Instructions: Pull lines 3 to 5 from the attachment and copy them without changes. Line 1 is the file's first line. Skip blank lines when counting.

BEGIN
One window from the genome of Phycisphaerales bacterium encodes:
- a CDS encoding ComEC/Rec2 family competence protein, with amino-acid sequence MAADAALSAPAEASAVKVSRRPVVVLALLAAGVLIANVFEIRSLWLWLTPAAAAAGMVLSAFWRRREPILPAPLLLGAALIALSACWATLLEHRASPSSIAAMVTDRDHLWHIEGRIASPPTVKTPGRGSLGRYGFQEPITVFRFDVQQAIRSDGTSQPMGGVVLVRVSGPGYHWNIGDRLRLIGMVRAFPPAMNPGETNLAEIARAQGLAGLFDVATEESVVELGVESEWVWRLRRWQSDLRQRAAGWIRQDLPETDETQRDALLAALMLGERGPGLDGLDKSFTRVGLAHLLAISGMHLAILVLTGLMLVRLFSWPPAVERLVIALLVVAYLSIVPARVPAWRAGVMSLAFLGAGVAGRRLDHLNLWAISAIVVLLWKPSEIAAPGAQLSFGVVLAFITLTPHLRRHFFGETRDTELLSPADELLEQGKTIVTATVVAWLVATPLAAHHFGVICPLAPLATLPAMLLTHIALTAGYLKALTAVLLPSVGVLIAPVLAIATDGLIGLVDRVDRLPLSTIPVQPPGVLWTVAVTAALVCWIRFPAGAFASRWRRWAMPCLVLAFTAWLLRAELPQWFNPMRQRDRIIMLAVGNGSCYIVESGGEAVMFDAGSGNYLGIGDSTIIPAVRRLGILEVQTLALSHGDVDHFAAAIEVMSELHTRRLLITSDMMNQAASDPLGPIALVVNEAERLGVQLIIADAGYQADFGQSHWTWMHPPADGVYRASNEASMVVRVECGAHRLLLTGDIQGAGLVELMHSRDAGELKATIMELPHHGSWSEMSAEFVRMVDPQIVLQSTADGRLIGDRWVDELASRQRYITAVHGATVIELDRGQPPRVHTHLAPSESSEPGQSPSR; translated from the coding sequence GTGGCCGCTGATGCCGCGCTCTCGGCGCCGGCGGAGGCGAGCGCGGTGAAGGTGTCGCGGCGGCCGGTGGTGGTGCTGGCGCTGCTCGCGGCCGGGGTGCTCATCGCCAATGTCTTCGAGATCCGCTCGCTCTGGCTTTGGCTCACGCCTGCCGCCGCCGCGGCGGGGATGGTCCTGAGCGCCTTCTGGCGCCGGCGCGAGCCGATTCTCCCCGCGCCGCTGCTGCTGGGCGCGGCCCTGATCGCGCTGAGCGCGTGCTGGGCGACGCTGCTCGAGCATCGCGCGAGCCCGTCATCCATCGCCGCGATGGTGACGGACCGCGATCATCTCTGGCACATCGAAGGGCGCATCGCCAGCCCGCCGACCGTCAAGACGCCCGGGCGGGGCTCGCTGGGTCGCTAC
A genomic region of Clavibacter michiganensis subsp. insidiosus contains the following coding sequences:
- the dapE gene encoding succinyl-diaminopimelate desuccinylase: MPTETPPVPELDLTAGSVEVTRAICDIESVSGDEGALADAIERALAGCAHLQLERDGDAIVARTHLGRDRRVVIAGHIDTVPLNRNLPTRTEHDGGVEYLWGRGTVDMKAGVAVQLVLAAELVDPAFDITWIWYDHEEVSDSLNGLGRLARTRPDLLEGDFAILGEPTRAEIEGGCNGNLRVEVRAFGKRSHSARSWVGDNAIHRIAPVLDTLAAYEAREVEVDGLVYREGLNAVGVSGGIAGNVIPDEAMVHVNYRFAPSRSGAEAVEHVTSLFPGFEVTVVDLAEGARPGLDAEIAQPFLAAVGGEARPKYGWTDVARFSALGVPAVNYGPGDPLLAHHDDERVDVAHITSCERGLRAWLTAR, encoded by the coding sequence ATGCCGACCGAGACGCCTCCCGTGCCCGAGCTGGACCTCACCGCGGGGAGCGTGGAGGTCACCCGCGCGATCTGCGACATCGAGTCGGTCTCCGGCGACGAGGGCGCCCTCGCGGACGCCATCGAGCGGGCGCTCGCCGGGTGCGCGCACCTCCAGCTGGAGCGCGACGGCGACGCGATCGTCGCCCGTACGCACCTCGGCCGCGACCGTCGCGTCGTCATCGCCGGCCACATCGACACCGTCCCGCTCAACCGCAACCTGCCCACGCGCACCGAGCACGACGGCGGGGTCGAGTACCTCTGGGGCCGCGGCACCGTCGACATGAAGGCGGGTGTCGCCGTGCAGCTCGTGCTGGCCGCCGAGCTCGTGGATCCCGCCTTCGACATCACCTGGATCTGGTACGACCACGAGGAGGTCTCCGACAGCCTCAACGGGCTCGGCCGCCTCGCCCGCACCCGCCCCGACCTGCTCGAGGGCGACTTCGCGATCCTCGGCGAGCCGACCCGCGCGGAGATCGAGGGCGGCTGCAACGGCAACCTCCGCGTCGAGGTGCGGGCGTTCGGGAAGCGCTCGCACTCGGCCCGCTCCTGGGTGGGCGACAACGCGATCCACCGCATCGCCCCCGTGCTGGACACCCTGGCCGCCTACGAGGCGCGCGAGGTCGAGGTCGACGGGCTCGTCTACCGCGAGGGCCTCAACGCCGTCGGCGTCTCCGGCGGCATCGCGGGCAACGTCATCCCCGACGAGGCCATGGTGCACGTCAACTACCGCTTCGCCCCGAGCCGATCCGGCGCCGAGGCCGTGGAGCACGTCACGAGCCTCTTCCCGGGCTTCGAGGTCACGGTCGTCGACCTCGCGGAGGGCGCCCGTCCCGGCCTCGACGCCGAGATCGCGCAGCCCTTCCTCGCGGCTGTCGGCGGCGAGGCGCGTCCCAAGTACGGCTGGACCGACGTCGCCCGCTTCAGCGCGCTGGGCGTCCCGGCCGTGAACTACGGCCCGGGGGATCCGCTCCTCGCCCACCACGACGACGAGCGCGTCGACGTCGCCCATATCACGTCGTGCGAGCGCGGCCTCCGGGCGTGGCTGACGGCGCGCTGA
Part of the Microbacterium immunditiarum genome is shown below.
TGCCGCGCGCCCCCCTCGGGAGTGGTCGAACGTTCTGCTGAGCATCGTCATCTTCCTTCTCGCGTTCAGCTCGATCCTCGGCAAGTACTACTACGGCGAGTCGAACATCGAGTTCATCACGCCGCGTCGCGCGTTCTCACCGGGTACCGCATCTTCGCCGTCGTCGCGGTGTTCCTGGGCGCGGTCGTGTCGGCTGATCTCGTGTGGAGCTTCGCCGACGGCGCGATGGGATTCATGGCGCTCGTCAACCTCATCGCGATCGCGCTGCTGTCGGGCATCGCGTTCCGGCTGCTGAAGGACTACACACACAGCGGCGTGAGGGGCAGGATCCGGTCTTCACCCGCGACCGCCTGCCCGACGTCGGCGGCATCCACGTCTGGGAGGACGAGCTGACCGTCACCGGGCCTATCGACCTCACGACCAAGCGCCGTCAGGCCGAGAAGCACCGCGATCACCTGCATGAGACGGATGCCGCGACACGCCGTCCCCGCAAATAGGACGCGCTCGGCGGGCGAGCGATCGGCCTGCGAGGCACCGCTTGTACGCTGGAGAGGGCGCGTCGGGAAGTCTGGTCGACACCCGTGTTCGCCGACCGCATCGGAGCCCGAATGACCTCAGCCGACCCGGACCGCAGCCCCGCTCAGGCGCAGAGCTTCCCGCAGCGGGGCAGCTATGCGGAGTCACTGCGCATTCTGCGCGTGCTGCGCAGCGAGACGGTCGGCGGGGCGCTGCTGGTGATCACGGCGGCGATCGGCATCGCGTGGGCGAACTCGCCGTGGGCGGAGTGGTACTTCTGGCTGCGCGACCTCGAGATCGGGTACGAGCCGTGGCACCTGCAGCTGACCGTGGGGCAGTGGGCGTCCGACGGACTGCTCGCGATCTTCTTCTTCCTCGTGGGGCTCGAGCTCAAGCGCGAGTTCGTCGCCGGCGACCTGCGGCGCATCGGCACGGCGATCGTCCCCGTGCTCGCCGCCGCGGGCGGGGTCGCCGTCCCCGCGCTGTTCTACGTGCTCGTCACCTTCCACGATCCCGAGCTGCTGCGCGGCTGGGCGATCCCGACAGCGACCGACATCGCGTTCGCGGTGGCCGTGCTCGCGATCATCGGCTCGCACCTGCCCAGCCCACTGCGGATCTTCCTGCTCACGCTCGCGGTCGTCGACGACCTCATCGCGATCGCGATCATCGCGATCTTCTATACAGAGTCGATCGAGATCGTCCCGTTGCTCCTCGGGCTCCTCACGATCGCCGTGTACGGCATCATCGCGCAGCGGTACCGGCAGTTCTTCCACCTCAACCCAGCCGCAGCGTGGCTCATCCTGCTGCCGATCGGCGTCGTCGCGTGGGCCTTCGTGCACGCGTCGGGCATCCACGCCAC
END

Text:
A genomic region of Clavibacter michiganensis subsp. insidiosus contains the following coding sequences:
- the dapE gene encoding succinyl-diaminopimelate desuccinylase: MPTETPPVPELDLTAGSVEVTRAICDIESVSGDEGALADAIERALAGCAHLQLERDGDAIVARTHLGRDRRVVIAGHIDTVPLNRNLPTRTEHDGGVEYLWGRGTVDMKAGVAVQLVLAAELVDPAFDITWIWYDHEEVSDSLNGLGRLARTRPDLLEGDFAILGEPTRAEIEGGCNGNLRVEVRAFGKRSHSARSWVGDNAIHRIAPVLDTLAAYEAREVEVDGLVYREGLNAVGVSGGIAGNVIPDEAMVHVNYRFAPSRSGAEAVEHVTSLFPGFEVTVVDLAEGARPGLDAEIAQPFLAAVGGEARPKYGWTDVARFSALGVPAVNYGPGDPLLAHHDDERVDVAHITSCERGLRAWLTAR, encoded by the coding sequence ATGCCGACCGAGACGCCTCCCGTGCCCGAGCTGGACCTCACCGCGGGGAGCGTGGAGGTCACCCGCGCGATCTGCGACATCGAGTCGGTCTCCGGCGACGAGGGCGCCCTCGCGGACGCCATCGAGCGGGCGCTCGCCGGGTGCGCGCACCTCCAGCTGGAGCGCGACGGCGACGCGATCGTCGCCCGTACGCACCTCGGCCGCGACCGTCGCGTCGTCATCGCCGGCCACATCGACACCGTCCCGCTCAACCGCAACCTGCCCACGCGCACCGAGCACGACGGCGGGGTCGAGTACCTCTGGGGCCGCGGCACCGTCGACATGAAGGCGGGTGTCGCCGTGCAGCTCGTGCTGGCCGCCGAGCTCGTGGATCCCGCCTTCGACATCACCTGGATCTGGTACGACCACGAGGAGGTCTCCGACAGCCTCAACGGGCTCGGCCGCCTCGCCCGCACCCGCCCCGACCTGCTCGAGGGCGACTTCGCGATCCTCGGCGAGCCGACCCGCGCGGAGATCGAGGGCGGCTGCAACGGCAACCTCCGCGTCGAGGTGCGGGCGTTCGGGAAGCGCTCGCACTCGGCCCGCTCCTGGGTGGGCGACAACGCGATCCACCGCATCGCCCCCGTGCTGGACACCCTGGCCGCCTACGAGGCGCGCGAGGTCGAGGTCGACGGGCTCGTCTACCGCGAGGGCCTCAACGCCGTCGGCGTCTCCGGCGGCATCGCGGGCAACGTCATCCCCGACGAGGCCATGGTGCACGTCAACTACCGCTTCGCCCCGAGCCGATCCGGCGCCGAGGCCGTGGAGCACGTCACGAGCCTCTTCCCGGGCTTCGAGGTCACGGTCGTCGACCTCGCGGAGGGCGCCCGTCCCGGCCTCGACGCCGAGATCGCGCAGCCCTTCCTCGCGGCTGTCGGCGGCGAGGCGCGTCCCAAGTACGGCTGGACCGACGTCGCCCGCTTCAGCGCGCTGGGCGTCCCGGCCGTGAACTACGGCCCGGGGGATCCGCTCCTCGCCCACCACGACGACGAGCGCGTCGACGTCGCCCATATCACGTCGTGCGAGCGCGGCCTCCGGGCGTGGCTGACGGCGCGCTGA
Part of the Microbacterium immunditiarum genome is shown below.